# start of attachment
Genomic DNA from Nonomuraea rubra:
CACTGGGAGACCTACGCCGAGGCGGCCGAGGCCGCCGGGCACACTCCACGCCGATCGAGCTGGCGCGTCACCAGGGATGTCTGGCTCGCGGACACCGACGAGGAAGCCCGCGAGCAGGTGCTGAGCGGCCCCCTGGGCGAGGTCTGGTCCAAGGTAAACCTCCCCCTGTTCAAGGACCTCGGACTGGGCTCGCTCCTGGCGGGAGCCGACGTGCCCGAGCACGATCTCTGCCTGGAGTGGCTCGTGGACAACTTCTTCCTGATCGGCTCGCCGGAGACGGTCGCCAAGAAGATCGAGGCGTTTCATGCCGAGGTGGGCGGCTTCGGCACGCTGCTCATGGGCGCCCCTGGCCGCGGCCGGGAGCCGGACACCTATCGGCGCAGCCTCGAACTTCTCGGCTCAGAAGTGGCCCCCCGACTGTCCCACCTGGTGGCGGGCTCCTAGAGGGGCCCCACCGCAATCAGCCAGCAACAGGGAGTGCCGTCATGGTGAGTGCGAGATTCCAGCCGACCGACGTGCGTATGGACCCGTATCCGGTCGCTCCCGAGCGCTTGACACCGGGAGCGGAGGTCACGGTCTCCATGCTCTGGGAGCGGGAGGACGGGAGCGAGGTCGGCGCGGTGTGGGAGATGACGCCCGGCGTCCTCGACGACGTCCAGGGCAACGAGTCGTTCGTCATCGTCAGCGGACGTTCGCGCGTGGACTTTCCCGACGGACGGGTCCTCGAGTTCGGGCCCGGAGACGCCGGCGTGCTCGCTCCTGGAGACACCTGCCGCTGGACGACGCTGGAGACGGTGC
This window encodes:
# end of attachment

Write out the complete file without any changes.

Genomic DNA from Nonomuraea rubra:
CACTGGGAGACCTACGCCGAGGCGGCCGAGGCCGCCGGGCACACTCCACGCCGATCGAGCTGGCGCGTCACCAGGGATGTCTGGCTCGCGGACACCGACGAGGAAGCCCGCGAGCAGGTGCTGAGCGGCCCCCTGGGCGAGGTCTGGTCCAAGGTAAACCTCCCCCTGTTCAAGGACCTCGGACTGGGCTCGCTCCTGGCGGGAGCCGACGTGCCCGAGCACGATCTCTGCCTGGAGTGGCTCGTGGACAACTTCTTCCTGATCGGCTCGCCGGAGACGGTCGCCAAGAAGATCGAGGCGTTTCATGCCGAGGTGGGCGGCTTCGGCACGCTGCTCATGGGCGCCCCTGGCCGCGGCCGGGAGCCGGACACCTATCGGCGCAGCCTCGAACTTCTCGGCTCAGAAGTGGCCCCCCGACTGTCCCACCTGGTGGCGGGCTCCTAGAGGGGCCCCACCGCAATCAGCCAGCAACAGGGAGTGCCGTCATGGTGAGTGCGAGATTCCAGCCGACCGACGTGCGTATGGACCCGTATCCGGTCGCTCCCGAGCGCTTGACACCGGGAGCGGAGGTCACGGTCTCCATGCTCTGGGAGCGGGAGGACGGGAGCGAGGTCGGCGCGGTGTGGGAGATGACGCCCGGCGTCCTCGACGACGTCCAGGGCAACGAGTCGTTCGTCATCGTCAGCGGACGTTCGCGCGTGGACTTTCCCGACGGACGGGTCCTCGAGTTCGGGCCCGGAGACGCCGGCGTGCTCGCTCCTGGAGACACCTGCCGCTGGACGACGCTGGAGACGGTGC
This window encodes: